BAT First-Quarter Sales Miss Estimates on Lower Volumes

Updated on
Pall Mall Cigarettes
Packs of Pall Mall cigarettes manufactured by British American Tobacco Plc, sit in a display rack inside a news agents in London. Photographer: Simon Dawson/Bloomberg

British American Tobacco Plc, the maker of Lucky Strike and Pall Mall cigarettes, reported first-quarter sales growth that missed estimates as consumption declined in all its markets.

Revenue at constant exchange rates rose 1.7 percent, the London-based cigarette maker said Wednesday. That compares with the 3.5 percent median growth estimate of 11 analysts surveyed by Bloomberg.

Tobacco companies have long been boosting prices as the volume of smokes sold declines due to increased government restrictions and the spread of e-cigarettes. In March, BAT bid $3.5 billion for the stake it doesn’t already own in Souza Cruz SA, Brazil’s biggest cigarette maker. The tobacco company said today it will get a new estimate of Souza Cruz’s value after some investors opposed the offer.

The “weak” quarter “is an incremental negative,” Exane BNP Paribas analyst James Bushnell said.

BAT fell 1.1 percent to 3,630 pence at 8:01 a.m. in London, trimming the stock’s gain this year to 3.6 percent.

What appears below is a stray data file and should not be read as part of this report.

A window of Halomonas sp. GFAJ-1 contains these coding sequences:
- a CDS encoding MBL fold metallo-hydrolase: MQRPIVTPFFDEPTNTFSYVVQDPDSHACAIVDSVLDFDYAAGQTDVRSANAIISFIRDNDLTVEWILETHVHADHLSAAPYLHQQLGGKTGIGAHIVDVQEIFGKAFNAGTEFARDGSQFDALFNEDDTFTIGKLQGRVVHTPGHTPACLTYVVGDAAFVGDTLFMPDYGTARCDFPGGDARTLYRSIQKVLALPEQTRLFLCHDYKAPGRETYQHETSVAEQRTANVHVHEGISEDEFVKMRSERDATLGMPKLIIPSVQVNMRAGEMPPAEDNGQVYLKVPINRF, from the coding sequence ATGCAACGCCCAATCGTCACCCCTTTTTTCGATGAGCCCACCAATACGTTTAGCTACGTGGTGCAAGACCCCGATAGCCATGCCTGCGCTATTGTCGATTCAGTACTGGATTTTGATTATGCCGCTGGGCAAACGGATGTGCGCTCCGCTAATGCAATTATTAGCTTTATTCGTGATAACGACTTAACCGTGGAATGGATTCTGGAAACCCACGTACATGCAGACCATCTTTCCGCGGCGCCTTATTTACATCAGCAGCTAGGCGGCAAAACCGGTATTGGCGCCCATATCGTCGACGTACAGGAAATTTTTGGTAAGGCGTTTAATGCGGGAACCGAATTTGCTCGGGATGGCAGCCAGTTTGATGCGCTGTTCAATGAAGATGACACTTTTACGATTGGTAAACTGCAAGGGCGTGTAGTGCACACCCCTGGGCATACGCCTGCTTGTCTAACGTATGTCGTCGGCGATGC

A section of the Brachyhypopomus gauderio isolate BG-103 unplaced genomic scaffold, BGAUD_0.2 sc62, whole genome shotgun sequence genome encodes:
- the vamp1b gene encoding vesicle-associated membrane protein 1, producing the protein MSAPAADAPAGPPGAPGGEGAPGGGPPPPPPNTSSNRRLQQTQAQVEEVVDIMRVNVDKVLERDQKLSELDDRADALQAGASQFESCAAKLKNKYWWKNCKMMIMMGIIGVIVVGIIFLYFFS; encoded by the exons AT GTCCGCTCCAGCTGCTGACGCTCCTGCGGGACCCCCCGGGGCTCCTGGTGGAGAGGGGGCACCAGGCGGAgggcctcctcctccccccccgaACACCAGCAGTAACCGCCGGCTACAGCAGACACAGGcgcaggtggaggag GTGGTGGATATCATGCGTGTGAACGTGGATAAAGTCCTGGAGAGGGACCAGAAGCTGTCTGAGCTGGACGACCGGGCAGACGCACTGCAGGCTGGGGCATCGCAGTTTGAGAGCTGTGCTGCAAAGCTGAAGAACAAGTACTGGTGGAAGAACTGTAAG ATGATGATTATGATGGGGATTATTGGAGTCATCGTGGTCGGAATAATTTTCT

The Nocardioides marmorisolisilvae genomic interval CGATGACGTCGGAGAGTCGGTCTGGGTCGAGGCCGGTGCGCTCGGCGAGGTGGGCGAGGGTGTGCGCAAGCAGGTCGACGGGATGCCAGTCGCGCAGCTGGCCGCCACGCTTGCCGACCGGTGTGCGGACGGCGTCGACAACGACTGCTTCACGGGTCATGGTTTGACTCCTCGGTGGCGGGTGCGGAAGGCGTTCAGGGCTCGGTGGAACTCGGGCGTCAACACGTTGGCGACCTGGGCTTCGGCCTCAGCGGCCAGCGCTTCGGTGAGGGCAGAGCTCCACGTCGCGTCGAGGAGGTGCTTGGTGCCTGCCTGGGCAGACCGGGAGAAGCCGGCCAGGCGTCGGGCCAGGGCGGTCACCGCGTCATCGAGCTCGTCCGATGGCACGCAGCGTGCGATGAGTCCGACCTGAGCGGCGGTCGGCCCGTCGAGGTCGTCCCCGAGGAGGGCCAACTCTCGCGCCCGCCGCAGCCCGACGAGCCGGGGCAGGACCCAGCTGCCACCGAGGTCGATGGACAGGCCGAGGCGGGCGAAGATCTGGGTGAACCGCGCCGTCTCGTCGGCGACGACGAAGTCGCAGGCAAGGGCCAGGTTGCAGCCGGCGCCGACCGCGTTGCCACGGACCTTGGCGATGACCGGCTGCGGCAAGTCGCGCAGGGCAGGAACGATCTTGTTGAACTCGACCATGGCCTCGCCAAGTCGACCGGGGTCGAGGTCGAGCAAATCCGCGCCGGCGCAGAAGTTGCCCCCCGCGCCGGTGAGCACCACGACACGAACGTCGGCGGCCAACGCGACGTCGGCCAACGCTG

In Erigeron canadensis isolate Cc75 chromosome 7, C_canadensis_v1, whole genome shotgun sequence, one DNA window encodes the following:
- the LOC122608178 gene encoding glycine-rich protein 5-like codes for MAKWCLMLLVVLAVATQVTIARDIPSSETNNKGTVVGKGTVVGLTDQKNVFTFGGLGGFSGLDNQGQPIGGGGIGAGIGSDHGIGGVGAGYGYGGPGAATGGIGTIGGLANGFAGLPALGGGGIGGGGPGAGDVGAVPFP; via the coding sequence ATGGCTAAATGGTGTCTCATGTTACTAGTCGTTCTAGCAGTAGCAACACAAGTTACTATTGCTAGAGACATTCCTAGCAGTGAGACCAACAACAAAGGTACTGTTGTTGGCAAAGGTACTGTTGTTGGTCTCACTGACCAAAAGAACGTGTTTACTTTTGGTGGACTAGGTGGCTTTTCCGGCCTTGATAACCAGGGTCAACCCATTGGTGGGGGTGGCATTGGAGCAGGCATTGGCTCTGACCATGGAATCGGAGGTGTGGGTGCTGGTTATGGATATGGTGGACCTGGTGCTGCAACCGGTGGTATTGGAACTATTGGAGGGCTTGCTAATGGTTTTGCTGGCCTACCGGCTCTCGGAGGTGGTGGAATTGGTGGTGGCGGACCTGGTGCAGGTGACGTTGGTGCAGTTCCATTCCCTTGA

Credit Suisse Group AG will make a new valuation of Souza Cruz’s shares in the next 30 days, BAT said today. Aberdeen Asset Management, the second-largest shareholder in the Brazilian company, rejected BAT’s offer of 26.75 reais a share last month.

Deeper Decline

Cigarette volume from subsidiaries declined 3.6 percent, BAT said, worse than the 1.9 percent drop estimated by analysts and hurt by falloffs in Brazil, Russia and Vietnam. Volumes of the company’s main global brands, which also include Dunhill and Kent, rose 5.7 percent on gains in market share.

BAT’s performance will be “significantly skewed to the second half of the year,” Chief Executive Officer Nicandro Durante said in a statement, due to a “strong” first half last year and the timing of price increases.

“The second half should be better, but these results now put them under a bit more pressure to deliver decent ‘hockey stick’ results for the full year,” Philip Gorham, an analyst at Morningstar, said by e-mail.

BAT said a decision should come “shortly” from the Federal Trade Commission over Reynolds American Inc.’s proposed purchase of American tobacco maker Lorillard Inc. The British company is funding $4.7 billion of the $25 billion deal, in order to keep a 42 percent stake in Reynolds.

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